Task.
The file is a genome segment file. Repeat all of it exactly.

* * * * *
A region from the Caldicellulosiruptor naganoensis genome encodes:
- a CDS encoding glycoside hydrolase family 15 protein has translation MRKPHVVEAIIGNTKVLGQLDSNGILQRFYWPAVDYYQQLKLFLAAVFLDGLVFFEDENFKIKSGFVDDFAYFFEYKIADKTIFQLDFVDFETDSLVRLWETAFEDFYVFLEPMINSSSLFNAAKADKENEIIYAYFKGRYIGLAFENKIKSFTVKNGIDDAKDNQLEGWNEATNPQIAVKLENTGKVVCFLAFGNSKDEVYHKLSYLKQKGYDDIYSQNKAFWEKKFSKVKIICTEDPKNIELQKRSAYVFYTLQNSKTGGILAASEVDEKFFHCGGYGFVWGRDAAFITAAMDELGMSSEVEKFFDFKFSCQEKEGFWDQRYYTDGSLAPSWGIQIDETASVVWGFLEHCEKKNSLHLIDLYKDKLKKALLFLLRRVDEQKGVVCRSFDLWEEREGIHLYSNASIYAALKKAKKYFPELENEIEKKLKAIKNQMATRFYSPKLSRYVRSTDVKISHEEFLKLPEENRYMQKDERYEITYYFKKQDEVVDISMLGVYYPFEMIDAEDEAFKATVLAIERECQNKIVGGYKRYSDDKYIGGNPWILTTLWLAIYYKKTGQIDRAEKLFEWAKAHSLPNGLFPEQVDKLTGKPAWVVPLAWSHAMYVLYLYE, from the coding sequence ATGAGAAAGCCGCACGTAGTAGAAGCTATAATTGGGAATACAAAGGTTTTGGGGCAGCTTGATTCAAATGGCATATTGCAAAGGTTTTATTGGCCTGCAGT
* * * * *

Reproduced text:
A region from the Caldicellulosiruptor naganoensis genome encodes:
- a CDS encoding glycoside hydrolase family 15 protein has translation MRKPHVVEAIIGNTKVLGQLDSNGILQRFYWPAVDYYQQLKLFLAAVFLDGLVFFEDENFKIKSGFVDDFAYFFEYKIADKTIFQLDFVDFETDSLVRLWETAFEDFYVFLEPMINSSSLFNAAKADKENEIIYAYFKGRYIGLAFENKIKSFTVKNGIDDAKDNQLEGWNEATNPQIAVKLENTGKVVCFLAFGNSKDEVYHKLSYLKQKGYDDIYSQNKAFWEKKFSKVKIICTEDPKNIELQKRSAYVFYTLQNSKTGGILAASEVDEKFFHCGGYGFVWGRDAAFITAAMDELGMSSEVEKFFDFKFSCQEKEGFWDQRYYTDGSLAPSWGIQIDETASVVWGFLEHCEKKNSLHLIDLYKDKLKKALLFLLRRVDEQKGVVCRSFDLWEEREGIHLYSNASIYAALKKAKKYFPELENEIEKKLKAIKNQMATRFYSPKLSRYVRSTDVKISHEEFLKLPEENRYMQKDERYEITYYFKKQDEVVDISMLGVYYPFEMIDAEDEAFKATVLAIERECQNKIVGGYKRYSDDKYIGGNPWILTTLWLAIYYKKTGQIDRAEKLFEWAKAHSLPNGLFPEQVDKLTGKPAWVVPLAWSHAMYVLYLYE, from the coding sequence ATGAGAAAGCCGCACGTAGTAGAAGCTATAATTGGGAATACAAAGGTTTTGGGGCAGCTTGATTCAAATGGCATATTGCAAAGGTTTTATTGGCCTGCAGT